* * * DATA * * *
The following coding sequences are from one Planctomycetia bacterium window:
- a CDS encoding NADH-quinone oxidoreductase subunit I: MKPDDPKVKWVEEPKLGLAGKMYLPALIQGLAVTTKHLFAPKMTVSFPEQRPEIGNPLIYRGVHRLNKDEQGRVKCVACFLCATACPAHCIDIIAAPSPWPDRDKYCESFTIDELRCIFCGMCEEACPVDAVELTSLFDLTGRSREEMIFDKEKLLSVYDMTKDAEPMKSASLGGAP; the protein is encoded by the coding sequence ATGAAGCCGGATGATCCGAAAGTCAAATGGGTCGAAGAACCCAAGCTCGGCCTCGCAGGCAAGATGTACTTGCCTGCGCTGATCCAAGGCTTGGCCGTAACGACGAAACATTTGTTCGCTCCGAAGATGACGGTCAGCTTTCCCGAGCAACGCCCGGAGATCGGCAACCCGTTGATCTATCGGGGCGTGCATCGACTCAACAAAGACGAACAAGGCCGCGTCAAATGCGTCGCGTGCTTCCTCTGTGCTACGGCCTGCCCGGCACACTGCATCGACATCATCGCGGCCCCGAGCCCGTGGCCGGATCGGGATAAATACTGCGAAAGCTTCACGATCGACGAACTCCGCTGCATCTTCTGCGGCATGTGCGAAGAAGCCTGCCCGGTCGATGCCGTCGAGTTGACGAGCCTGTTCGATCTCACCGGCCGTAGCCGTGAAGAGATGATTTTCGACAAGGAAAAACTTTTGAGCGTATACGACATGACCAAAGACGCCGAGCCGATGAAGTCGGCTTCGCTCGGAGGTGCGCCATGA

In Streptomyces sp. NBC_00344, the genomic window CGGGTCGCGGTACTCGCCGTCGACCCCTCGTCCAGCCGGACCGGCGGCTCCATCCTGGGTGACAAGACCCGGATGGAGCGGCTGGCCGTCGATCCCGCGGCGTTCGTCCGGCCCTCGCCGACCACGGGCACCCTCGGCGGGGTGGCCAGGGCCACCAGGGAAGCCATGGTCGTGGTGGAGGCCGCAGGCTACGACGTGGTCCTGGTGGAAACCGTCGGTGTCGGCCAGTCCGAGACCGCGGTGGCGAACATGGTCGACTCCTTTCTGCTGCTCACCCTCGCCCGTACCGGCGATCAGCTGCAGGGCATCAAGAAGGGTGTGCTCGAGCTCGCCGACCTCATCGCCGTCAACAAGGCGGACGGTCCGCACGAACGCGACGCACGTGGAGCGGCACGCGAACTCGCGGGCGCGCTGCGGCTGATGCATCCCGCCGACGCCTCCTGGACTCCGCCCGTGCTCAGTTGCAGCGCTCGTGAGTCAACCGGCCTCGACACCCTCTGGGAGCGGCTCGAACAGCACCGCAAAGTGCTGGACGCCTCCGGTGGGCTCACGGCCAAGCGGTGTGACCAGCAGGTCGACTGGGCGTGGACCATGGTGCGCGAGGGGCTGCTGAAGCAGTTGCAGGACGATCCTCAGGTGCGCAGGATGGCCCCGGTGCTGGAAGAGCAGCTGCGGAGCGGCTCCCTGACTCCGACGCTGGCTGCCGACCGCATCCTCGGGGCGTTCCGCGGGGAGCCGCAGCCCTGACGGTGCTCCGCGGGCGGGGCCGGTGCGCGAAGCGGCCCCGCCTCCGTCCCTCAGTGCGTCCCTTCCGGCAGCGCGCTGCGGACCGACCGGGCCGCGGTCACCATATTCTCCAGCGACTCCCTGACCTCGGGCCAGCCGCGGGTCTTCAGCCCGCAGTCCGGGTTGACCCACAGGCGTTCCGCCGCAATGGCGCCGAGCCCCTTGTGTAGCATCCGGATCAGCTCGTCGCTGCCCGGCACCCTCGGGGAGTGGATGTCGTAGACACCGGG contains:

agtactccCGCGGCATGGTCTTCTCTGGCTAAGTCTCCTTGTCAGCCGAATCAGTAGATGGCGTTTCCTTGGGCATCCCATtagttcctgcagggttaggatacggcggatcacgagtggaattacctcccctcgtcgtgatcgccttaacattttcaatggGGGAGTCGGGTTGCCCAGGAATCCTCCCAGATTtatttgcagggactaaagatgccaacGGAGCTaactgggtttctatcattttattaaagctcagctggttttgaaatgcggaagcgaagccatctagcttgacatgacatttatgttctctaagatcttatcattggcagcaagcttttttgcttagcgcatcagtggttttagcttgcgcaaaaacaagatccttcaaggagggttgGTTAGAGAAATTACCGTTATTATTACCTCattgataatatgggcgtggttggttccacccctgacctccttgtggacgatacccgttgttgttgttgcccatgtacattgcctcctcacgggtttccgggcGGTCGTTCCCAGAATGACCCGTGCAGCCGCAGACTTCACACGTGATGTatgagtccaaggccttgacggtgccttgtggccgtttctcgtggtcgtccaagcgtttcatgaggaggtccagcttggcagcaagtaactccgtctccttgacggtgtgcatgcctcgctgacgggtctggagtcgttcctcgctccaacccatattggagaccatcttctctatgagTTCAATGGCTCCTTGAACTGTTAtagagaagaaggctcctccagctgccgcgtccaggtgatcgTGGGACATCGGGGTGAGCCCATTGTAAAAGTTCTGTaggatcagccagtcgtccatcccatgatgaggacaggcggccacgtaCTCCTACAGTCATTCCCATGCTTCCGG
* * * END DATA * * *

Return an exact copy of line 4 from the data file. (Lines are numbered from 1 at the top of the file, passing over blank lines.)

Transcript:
agtactccCGCGGCATGGTCTTCTCTGGCTAAGTCTCCTTGTCAGCCGAATCAGTAGATGGCGTTTCCTTGGGCATCCCATtagttcctgcagggttaggatacggcggatcacgagtggaattacctcccctcgtcgtgatcgccttaacattttcaatggGGGAGTCGGGTTGCCCAGGAATCCTCCCAGATTtatttgcagggactaaagatgccaacGGAGCTaactgggtttctatcattttattaaagctcagctggttttgaaatgcggaagcgaagccatctagcttgacatgacatttatgttctctaagatcttatcattggcagcaagcttttttgcttagcgcatcagtggttttagcttgcgcaaaaacaagatccttcaaggagggttgGTTAGAGAAATTACCGTTATTATTACCTCattgataatatgggcgtggttggttccacccctgacctccttgtggacgatacccgttgttgttgttgcccatgtacattgcctcctcacgggtttccgggcGGTCGTTCCCAGAATGACCCGTGCAGCCGCAGACTTCACACGTGATGTatgagtccaaggccttgacggtgccttgtggccgtttctcgtggtcgtccaagcgtttcatgaggaggtccagcttggcagcaagtaactccgtctccttgacggtgtgcatgcctcgctgacgggtctggagtcgttcctcgctccaacccatattggagaccatcttctctatgagTTCAATGGCTCCTTGAACTGTTAtagagaagaaggctcctccagctgccgcgtccaggtgatcgTGGGACATCGGGGTGAGCCCATTGTAAAAGTTCTGTaggatcagccagtcgtccatcccatgatgaggacaggcggccacgtaCTCCTACAGTCATTCCCATGCTTCCGG